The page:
Alchemy – noun : a power or process that changes or transforms something in a mysterious or impressive way.” (Merriam-Webster) 

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THE ENGLISH WORD ALCHEMY has its historical roots in the Greek term chēmeia (the Arabic article al was added later when the word traveled across the Mediterranean world), referring to fluids and pouring. Long before the science of chemistry entered the scene, alchemists mixed liquids to create gold or cure diseases, seeking some sort of transformative power.

Mike McGovern, printmaker and professor in the art department at PCC Rock Creek Campus.

The term came to mind when I visited with Mike McGovern, yet another artist selected by the curatorial committee at Maryhill Museum for the Exquisite Gorge project, tasked with providing a wood block print representing a particular part of the Columbia Gorge. He will be among all those who gather on August 24 at the museum for the public printing of the aligned 8×6-foot blocks by means of a steamroller.

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Exquisite Gorge 3: The Listener

Roots music, laughter, an osprey snaring a computer mouse: In Part 3 of Maryhill's river-art project, Neal Harrington imprints on The Dalles.

STORY AND PHOTOGRAPHS BY FRIDERIKE HEUER

How does an artist decide which questions to raise and which, if any, answers to provide? How does an educator reach an audience and communicate innovative ideas hoping to stir up responses that foster curiosity and open or change minds?

Neal Harrington, printmaker, musician, associate professor of art and gallery director at Arkansas Tech University

I wondered about this when meeting Neal Harrington, the third of the printmakers to be portrayed for Maryhill Museum’s Exquisite Gorge project: To recap, he, too, is one of 11 artists who in collaboration with community partners are carving woodblocks filled with ideas about individual sections of the Columbia River. All of the blocks will be aligned and printed by a steam roller at the museum on August 24.

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Exquisite Gorge 2: The Witness

Woodcarving in Goldendale with Roger Peet in Maryhill Museum's 220-mile Columbia River printmaking project. Part 2 in a series.

STORY AND PHOTOGRAPHS BY FRIDERIKE HEUER

HOW DO YOU TELL A STORY that is not necessarily your own? How do you draw a landscape that did not always belong to you? How do you document reality without appropriating someone else’s history? These questions pose themselves to any artist, anthropologist, historian who is aware of the limitations of their own perspectives.

These kinds of of questions also arise for me when constructing profiles of people who I find interesting, whose work I admire, whose politics I likely share, and who I get to talk to only once.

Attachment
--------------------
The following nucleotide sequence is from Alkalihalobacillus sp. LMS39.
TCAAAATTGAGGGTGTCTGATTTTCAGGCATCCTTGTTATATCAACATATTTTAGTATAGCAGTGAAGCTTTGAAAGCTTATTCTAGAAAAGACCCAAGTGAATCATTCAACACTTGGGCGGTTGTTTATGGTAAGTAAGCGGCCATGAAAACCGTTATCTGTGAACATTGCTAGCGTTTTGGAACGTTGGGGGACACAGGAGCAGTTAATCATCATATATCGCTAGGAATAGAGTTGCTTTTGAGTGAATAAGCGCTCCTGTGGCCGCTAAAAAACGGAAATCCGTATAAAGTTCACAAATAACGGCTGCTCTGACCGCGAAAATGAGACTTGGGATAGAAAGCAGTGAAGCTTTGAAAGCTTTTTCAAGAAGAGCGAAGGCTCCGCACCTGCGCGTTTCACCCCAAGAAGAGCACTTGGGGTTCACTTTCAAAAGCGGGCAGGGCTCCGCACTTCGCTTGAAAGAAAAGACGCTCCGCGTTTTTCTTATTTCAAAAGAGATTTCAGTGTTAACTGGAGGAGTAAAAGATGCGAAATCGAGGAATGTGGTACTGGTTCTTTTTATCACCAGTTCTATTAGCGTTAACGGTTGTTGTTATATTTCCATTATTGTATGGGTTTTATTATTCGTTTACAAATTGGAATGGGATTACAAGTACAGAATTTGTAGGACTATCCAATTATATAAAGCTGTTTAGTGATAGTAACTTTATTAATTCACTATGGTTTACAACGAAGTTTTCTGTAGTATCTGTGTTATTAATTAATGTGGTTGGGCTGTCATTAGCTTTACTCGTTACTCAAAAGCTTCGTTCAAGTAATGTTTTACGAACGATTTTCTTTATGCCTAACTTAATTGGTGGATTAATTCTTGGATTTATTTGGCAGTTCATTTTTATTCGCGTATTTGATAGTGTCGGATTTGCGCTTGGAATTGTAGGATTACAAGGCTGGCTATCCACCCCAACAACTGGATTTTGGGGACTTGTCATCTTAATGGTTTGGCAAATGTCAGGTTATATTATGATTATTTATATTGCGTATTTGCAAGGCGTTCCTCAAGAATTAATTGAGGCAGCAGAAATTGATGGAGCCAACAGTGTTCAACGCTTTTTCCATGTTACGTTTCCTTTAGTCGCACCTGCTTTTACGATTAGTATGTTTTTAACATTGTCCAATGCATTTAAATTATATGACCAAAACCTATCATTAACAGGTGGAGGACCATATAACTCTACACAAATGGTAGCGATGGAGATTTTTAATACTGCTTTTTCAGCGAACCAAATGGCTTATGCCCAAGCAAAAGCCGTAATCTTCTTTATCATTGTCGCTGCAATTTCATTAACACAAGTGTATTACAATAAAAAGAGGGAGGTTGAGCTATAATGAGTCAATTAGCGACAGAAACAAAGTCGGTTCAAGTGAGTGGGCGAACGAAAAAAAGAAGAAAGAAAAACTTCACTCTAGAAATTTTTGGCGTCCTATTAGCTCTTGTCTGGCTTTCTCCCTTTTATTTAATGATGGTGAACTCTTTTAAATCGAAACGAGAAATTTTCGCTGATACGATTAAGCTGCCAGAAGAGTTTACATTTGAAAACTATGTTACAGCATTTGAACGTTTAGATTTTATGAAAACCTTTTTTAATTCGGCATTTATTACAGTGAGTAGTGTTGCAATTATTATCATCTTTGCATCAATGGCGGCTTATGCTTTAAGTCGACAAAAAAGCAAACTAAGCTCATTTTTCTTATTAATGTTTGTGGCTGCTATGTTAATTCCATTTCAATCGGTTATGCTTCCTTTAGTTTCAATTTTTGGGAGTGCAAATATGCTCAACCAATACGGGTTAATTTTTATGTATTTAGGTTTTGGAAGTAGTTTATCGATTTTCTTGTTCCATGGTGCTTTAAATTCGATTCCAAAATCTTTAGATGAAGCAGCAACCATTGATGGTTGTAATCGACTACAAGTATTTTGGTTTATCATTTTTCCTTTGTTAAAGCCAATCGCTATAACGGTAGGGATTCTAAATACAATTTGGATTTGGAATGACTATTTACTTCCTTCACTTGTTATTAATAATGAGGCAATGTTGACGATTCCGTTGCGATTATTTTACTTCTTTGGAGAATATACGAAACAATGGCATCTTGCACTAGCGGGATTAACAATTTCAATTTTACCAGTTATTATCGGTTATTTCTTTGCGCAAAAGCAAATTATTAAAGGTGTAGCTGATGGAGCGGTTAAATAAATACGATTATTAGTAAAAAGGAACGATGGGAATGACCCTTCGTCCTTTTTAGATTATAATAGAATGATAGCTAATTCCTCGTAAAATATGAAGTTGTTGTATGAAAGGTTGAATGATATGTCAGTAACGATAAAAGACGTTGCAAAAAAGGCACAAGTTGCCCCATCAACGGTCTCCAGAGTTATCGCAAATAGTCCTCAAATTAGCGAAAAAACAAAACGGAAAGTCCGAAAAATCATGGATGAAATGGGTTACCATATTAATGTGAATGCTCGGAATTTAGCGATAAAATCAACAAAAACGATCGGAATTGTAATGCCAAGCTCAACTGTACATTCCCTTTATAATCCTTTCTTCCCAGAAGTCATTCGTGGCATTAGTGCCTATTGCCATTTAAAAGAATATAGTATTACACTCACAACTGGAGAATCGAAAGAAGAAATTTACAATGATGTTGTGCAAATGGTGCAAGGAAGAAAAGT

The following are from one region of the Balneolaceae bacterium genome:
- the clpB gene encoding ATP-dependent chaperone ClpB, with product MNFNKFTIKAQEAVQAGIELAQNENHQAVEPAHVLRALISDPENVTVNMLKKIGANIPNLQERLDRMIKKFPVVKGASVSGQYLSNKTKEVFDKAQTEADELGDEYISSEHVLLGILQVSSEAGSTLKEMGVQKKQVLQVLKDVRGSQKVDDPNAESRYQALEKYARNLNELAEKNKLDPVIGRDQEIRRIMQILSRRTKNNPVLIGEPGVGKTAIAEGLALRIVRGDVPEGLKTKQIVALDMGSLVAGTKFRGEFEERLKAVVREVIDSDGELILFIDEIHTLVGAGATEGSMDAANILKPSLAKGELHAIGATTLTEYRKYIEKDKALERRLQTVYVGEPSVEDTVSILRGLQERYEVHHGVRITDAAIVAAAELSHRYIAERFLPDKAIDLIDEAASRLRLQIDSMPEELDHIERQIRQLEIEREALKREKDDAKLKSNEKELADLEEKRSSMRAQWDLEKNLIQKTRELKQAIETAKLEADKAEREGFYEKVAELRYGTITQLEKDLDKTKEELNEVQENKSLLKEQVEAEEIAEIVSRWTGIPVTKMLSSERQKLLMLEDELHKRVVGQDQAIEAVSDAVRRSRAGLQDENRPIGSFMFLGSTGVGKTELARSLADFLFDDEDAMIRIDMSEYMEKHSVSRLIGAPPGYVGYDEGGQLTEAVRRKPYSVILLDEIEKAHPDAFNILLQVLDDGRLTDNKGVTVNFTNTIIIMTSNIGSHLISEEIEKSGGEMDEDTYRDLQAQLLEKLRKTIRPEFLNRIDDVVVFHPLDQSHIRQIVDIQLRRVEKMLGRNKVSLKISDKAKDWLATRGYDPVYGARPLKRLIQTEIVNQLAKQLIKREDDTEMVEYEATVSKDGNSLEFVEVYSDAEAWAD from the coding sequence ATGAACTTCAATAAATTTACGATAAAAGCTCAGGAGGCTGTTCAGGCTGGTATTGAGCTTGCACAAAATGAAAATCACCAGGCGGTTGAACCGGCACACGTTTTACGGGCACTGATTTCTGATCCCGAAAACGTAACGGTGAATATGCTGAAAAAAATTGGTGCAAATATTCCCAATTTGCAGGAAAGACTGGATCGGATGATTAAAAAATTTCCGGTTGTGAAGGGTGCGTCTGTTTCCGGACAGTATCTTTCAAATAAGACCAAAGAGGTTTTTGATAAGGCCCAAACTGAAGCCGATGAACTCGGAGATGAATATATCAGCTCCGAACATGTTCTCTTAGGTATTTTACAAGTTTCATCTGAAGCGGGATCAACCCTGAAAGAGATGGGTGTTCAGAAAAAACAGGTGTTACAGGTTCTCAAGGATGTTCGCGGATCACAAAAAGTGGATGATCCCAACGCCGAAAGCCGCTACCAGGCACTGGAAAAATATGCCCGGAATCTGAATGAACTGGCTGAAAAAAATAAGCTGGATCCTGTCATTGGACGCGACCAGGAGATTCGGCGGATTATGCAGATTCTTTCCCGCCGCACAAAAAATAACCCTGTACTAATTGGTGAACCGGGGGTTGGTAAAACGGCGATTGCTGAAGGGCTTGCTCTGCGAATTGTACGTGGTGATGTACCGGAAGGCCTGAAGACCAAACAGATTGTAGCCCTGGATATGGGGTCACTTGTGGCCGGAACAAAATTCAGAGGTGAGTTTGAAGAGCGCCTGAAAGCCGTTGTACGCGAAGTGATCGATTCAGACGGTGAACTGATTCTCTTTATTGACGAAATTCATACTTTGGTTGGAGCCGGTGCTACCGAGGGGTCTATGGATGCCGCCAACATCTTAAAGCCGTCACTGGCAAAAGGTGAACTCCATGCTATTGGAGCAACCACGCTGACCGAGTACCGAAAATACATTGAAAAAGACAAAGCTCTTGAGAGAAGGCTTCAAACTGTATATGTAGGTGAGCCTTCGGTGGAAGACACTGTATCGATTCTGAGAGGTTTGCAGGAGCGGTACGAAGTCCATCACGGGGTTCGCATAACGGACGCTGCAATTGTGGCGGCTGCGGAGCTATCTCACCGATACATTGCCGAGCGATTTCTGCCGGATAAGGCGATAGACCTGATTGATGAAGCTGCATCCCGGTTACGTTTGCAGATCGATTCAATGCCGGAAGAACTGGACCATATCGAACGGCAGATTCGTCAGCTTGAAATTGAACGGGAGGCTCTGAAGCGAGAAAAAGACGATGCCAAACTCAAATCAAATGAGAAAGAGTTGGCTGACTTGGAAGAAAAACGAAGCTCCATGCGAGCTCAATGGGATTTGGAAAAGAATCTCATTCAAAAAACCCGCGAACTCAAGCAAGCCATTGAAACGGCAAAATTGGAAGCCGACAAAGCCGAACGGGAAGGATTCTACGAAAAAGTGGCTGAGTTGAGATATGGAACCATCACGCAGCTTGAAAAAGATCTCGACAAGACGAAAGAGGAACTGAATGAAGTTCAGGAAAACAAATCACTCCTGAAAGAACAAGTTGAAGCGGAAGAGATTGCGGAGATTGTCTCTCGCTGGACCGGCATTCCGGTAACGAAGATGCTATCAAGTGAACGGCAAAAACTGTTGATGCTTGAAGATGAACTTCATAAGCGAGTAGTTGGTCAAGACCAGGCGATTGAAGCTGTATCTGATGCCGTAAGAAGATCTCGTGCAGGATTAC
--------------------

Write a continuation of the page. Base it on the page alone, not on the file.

Roger Peet, printmaker and muralist

Case in point is today’s portrait of one of the artists chosen for Maryhill Museum’s Exquisite Gorge project: printmaker and muralist Roger Peet, who I met last Saturday during a public woodblock carving session at the Goldendale Public Library, a few miles north of the museum on the Washington side of the Columbia River Gorge. He is one of 11 artists who in collaboration with community partners are carving woodblocks filled with ideas about individual sections of the Columbia River. All of the blocks will be aligned and printed by a steam roller at the museum on August 24.


THE EXQUISITE GORGE PROJECT

“…a collaborative printmaking project featuring 11 artists working with communities along a 220-mile stretch of the Columbia River from the Willamette River confluence to the Snake River confluence to create a massive 66-foot steamrolled print. The unique project takes inspiration from the Surrealist art practice known as exquisite corpse. In the most well-known exquisite corpse drawing game, participants took turns creating sections of a body on a piece of paper folded to hide each successive contribution. When unfolded, the whole body is revealed. In the case of The Exquisite Gorge Project, the Columbia River will become the ‘body’ that unifies the collaboration between artists and communities, revealing a flowing 66-foot work that tells 10 conceptual stories of the Columbia River and its people.”

Louise Palermo, Curator of Education at Maryhill Museum


During our short conversation before the public portion of the event, I was quickly convinced that the artist is someone who would ask himself the questions outlined above. His section of the river ranges from the Deschutes River to the John Day River, including The Dalles Dam, one of four dams built along this stretch of the Columbia between the 1930s and 1970s that displaced Native American communities and wiped out traditional fishing grounds. We ended up in no time discussing the historical, political and environmental implications of that structure as well as other effects of human interference with nature.

Yet we also talked about whose story this truly is, embedded in the context of all other assaults on Native American rights, and how one cannot usurp that telling.